Armstrong lawyers: Justice Department joining fraud suit
By The Associated Press
Published: Friday, Feb. 22, 2013, 1:44 p.m.
WASHINGTON — The Justice Department has joined a lawsuit against disgraced cyclist Lance Armstrong that alleges the former, seven-time Tour de France champion concealed his use of performance-enhancing drugs and defrauded his long-time sponsor, the U.S. Postal Service, Armstrong's lawyers said Friday.
The suit the Justice Department is joining was filed in 2010 by former teammate Floyd Landis, who was stripped of his 2006 Tour de France title for doping.
Settlement discussions had been underway between the Justice Department and Armstrong's lawyers. A person familiar with the negotiations says the two sides are tens of millions of dollars apart on how much Armstrong should pay to settle the case. The person spoke on condition of anonymity because the source was not authorized to speak on the record about the private talks.
An Armstrong lawyer, Robert Luskin, said negotiations with the government failed because “we disagree about whether the postal service was damaged.”
“The postal service's own studies show that the service benefited tremendously from its sponsorship - benefits totaling more than $100 million,” said Luskin.
The Landis lawsuit was filed under seal, but it will be unsealed with the Justice Department decision to join, or in essence, take over the case.
Armstrong was the subject of a two-year federal grand jury investigation that the Justice Department dropped a year ago without an indictment.
Throughout his career, Armstrong always denied drug use, but he confessed to having done so in an interview last month.
In October, the U.S. Anti-Doping Agency released a report that included affidavits from 11 of Armstrong's former teammates. These affidavits detailed how the teammates were supplied with EPO by Armstrong and saw him inject, and how they were pressured to dope and bullied by Armstrong and Johan Bruyneel, the team manager. The cycling world's governing body then stripped Armstrong of the seven Tour de France titles he won from 1999 to 2005.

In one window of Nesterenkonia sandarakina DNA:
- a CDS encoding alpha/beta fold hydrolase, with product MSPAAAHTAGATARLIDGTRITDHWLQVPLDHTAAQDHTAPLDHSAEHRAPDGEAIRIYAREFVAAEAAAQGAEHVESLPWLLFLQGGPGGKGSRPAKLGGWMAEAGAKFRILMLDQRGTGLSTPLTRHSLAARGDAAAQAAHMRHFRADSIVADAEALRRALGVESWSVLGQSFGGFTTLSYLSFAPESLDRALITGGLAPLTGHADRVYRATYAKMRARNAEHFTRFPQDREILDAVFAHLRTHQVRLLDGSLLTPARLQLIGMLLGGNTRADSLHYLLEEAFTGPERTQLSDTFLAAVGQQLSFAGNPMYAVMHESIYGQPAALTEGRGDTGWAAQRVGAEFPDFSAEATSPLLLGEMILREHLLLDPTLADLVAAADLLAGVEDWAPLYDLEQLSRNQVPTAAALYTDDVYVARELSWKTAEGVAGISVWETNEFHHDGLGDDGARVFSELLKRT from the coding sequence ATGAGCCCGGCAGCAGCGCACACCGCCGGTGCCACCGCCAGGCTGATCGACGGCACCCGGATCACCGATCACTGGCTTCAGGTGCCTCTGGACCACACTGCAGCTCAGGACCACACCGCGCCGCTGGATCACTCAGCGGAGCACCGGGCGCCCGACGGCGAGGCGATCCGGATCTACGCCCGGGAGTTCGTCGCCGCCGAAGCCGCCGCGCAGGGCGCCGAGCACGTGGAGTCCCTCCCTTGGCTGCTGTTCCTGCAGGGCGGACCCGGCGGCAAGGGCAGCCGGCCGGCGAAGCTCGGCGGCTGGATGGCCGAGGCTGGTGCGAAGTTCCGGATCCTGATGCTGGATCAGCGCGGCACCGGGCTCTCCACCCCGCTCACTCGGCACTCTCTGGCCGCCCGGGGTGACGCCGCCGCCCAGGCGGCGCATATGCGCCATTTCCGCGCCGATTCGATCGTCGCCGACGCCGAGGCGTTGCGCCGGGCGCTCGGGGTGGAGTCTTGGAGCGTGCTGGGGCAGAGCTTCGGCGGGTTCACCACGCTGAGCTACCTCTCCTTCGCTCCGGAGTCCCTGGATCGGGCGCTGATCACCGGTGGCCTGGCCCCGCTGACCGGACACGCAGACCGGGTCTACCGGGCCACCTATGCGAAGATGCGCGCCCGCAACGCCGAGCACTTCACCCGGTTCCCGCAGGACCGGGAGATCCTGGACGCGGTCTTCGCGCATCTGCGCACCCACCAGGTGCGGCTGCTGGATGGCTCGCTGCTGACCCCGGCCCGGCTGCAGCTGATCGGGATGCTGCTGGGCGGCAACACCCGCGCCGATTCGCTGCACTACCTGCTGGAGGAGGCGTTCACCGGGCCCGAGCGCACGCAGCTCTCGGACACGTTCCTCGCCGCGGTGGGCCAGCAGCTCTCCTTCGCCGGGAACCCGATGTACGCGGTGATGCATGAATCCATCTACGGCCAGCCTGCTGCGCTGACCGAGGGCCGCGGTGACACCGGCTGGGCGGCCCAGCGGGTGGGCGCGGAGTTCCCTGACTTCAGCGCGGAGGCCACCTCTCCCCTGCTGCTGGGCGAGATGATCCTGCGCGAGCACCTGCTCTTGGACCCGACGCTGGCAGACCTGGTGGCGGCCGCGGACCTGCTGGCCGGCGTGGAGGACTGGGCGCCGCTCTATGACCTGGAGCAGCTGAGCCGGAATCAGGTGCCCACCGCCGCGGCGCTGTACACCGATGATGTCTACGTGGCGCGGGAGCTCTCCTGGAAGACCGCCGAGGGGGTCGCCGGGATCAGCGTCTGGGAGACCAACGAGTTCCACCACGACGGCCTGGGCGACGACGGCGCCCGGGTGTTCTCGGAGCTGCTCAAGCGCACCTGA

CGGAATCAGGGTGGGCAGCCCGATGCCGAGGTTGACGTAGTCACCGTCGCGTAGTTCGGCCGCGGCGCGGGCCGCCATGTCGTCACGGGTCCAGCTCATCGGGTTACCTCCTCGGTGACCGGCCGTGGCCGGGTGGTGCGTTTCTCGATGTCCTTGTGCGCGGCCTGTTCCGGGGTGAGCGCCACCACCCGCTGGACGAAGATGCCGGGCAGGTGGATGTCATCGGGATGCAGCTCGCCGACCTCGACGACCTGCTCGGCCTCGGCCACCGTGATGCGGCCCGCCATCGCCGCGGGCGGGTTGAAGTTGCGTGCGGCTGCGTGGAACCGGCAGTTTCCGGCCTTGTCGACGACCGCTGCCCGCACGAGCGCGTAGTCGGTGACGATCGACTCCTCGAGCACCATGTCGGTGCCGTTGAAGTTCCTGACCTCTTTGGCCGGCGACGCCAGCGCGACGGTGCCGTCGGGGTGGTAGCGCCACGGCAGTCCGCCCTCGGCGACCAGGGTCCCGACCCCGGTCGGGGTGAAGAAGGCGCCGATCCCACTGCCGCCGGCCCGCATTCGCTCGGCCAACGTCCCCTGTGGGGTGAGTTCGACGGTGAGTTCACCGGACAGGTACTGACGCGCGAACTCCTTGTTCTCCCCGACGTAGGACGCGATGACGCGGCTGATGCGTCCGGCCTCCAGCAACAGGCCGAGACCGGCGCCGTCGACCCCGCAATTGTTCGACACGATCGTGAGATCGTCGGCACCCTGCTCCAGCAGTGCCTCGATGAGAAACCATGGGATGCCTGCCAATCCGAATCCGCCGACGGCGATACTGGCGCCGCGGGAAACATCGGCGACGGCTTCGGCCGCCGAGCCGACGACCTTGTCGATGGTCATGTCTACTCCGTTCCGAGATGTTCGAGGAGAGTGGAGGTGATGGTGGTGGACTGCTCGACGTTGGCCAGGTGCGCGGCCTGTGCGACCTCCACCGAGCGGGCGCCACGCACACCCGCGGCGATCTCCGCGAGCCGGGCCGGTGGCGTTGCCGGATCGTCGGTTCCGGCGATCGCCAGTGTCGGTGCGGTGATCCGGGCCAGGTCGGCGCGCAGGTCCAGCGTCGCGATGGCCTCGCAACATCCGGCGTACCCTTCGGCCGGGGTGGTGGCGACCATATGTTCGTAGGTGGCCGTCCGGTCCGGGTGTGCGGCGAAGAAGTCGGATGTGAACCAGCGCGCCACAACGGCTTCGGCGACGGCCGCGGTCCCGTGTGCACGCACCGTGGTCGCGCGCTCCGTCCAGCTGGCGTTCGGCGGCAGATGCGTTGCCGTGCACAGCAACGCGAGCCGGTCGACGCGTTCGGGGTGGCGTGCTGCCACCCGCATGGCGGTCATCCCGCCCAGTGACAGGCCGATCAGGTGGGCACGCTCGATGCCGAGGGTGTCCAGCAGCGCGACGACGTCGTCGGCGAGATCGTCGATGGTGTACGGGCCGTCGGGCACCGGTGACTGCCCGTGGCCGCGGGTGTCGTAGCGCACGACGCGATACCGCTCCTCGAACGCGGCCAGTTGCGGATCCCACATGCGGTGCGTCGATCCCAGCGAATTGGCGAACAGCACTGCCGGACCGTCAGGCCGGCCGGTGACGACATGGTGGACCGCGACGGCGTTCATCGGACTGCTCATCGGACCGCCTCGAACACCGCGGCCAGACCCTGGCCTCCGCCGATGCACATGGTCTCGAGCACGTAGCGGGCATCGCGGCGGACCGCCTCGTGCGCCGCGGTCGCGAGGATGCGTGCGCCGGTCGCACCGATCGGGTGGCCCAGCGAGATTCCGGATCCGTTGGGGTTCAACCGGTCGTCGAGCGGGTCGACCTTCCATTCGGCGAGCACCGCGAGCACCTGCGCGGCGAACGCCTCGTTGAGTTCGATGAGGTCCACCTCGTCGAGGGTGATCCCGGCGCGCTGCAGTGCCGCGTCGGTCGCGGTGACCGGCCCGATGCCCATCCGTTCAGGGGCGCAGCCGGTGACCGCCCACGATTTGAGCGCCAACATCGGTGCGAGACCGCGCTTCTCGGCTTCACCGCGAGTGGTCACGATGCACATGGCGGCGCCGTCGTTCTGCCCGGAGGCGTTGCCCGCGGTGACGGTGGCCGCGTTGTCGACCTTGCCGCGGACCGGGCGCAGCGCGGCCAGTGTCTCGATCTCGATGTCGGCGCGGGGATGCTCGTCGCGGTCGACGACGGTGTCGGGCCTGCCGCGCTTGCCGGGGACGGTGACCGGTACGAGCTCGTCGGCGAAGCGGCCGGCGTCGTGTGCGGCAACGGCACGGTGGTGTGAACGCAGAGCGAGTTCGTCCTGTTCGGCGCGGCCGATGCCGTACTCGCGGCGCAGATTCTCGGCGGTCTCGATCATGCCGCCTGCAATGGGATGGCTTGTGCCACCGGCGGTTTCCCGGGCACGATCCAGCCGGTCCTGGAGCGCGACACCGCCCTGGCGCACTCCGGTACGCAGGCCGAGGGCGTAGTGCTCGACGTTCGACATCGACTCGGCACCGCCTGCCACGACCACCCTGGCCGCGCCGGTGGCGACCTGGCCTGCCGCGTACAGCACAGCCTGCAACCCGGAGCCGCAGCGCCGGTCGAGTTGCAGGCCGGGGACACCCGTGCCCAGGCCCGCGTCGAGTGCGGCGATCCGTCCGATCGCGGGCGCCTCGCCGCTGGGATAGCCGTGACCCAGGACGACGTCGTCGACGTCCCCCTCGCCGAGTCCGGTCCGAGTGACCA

Last month, the head of USADA lobbied Attorney General Eric Holder for the Justice Department to join the lawsuit against Armstrong. USADA chief executive Travis Tygart has called the doping by Armstrong and the postal service teams a “massive economic fraud.”
Show commenting policy
TribLive commenting policy
You are solely responsible for your comments and by using TribLive.com you agree to our Terms of Service.
We moderate comments. Our goal is to provide substantive commentary for a general readership. By screening submissions, we provide a space where readers can share intelligent and informed commentary that enhances the quality of our news and information.
While most comments will be posted if they are on-topic and not abusive, moderating decisions are subjective. We will make them as carefully and consistently as we can. Because of the volume of reader comments, we cannot review individual moderation decisions with readers.
We value thoughtful comments representing a range of views that make their point quickly and politely. We make an effort to protect discussions from repeated comments either by the same reader or different readers.
We follow the same standards for taste as the daily newspaper. A few things we won't tolerate: personal attacks, obscenity, vulgarity, profanity (including expletives and letters followed by dashes), commercial promotion, impersonations, incoherence, proselytizing and SHOUTING. Don't include URLs to Web sites.
We do not edit comments. They are either approved or deleted. We reserve the right to edit a comment that is quoted or excerpted in an article. In this case, we may fix spelling and punctuation.
We welcome strong opinions and criticism of our work, but we don't want comments to become bogged down with discussions of our policies and we will moderate accordingly.
We appreciate it when readers and people quoted in articles or blog posts point out errors of fact or emphasis and will investigate all assertions. But these suggestions should be sent via e-mail. To avoid distracting other readers, we won't publish comments that suggest a correction. Instead, corrections will be made in a blog post or in an article.
- Mail for IRS delivered to Squirrel Hill home
- Suspicious device removed from Larimer house
- Penguins’ Bylsma wants Cup version of Letang
- Indiana County chase ends with car in pond
- Orpik: Penguins must keep their cool
- Pirates trade for Mets first baseman Davis
- York teen suspended for asking Miss America to prom
- California University of Pennsylvania offers training for weather spotters
- Rossi: Pens sticking to power-play plan
- Hempfield native, 22, publishes with local independent press
- Latrobe woman texts searchers in Linn Run State Park to tell them she’s OK